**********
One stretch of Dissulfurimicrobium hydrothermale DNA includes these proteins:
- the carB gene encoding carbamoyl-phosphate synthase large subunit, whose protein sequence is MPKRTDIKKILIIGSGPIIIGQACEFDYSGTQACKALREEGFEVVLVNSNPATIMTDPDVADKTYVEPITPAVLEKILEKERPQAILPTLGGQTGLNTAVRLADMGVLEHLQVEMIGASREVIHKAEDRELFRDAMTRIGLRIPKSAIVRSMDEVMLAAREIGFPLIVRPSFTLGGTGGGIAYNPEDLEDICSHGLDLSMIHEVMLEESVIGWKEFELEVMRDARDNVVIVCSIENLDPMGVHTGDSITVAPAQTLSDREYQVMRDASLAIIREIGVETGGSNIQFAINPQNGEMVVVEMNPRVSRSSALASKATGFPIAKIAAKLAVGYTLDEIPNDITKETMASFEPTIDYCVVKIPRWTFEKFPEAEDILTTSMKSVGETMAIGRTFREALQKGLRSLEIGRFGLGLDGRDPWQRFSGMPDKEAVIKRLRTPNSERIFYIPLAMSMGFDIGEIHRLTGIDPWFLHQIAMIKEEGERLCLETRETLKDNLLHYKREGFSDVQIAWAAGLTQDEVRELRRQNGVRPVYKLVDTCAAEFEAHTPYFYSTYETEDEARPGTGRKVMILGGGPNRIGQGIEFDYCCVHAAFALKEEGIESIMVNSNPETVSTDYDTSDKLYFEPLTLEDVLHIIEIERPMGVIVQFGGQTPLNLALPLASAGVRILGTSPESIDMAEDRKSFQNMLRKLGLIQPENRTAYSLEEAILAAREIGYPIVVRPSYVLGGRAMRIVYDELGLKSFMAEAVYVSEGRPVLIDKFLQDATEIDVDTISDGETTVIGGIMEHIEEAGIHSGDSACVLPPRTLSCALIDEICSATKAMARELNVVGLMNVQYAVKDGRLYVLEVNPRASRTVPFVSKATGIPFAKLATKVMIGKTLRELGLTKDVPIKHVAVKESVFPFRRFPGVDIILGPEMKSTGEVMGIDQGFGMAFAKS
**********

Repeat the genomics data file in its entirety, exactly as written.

One stretch of Dissulfurimicrobium hydrothermale DNA includes these proteins:
- the carB gene encoding carbamoyl-phosphate synthase large subunit, whose protein sequence is MPKRTDIKKILIIGSGPIIIGQACEFDYSGTQACKALREEGFEVVLVNSNPATIMTDPDVADKTYVEPITPAVLEKILEKERPQAILPTLGGQTGLNTAVRLADMGVLEHLQVEMIGASREVIHKAEDRELFRDAMTRIGLRIPKSAIVRSMDEVMLAAREIGFPLIVRPSFTLGGTGGGIAYNPEDLEDICSHGLDLSMIHEVMLEESVIGWKEFELEVMRDARDNVVIVCSIENLDPMGVHTGDSITVAPAQTLSDREYQVMRDASLAIIREIGVETGGSNIQFAINPQNGEMVVVEMNPRVSRSSALASKATGFPIAKIAAKLAVGYTLDEIPNDITKETMASFEPTIDYCVVKIPRWTFEKFPEAEDILTTSMKSVGETMAIGRTFREALQKGLRSLEIGRFGLGLDGRDPWQRFSGMPDKEAVIKRLRTPNSERIFYIPLAMSMGFDIGEIHRLTGIDPWFLHQIAMIKEEGERLCLETRETLKDNLLHYKREGFSDVQIAWAAGLTQDEVRELRRQNGVRPVYKLVDTCAAEFEAHTPYFYSTYETEDEARPGTGRKVMILGGGPNRIGQGIEFDYCCVHAAFALKEEGIESIMVNSNPETVSTDYDTSDKLYFEPLTLEDVLHIIEIERPMGVIVQFGGQTPLNLALPLASAGVRILGTSPESIDMAEDRKSFQNMLRKLGLIQPENRTAYSLEEAILAAREIGYPIVVRPSYVLGGRAMRIVYDELGLKSFMAEAVYVSEGRPVLIDKFLQDATEIDVDTISDGETTVIGGIMEHIEEAGIHSGDSACVLPPRTLSCALIDEICSATKAMARELNVVGLMNVQYAVKDGRLYVLEVNPRASRTVPFVSKATGIPFAKLATKVMIGKTLRELGLTKDVPIKHVAVKESVFPFRRFPGVDIILGPEMKSTGEVMGIDQGFGMAFAKS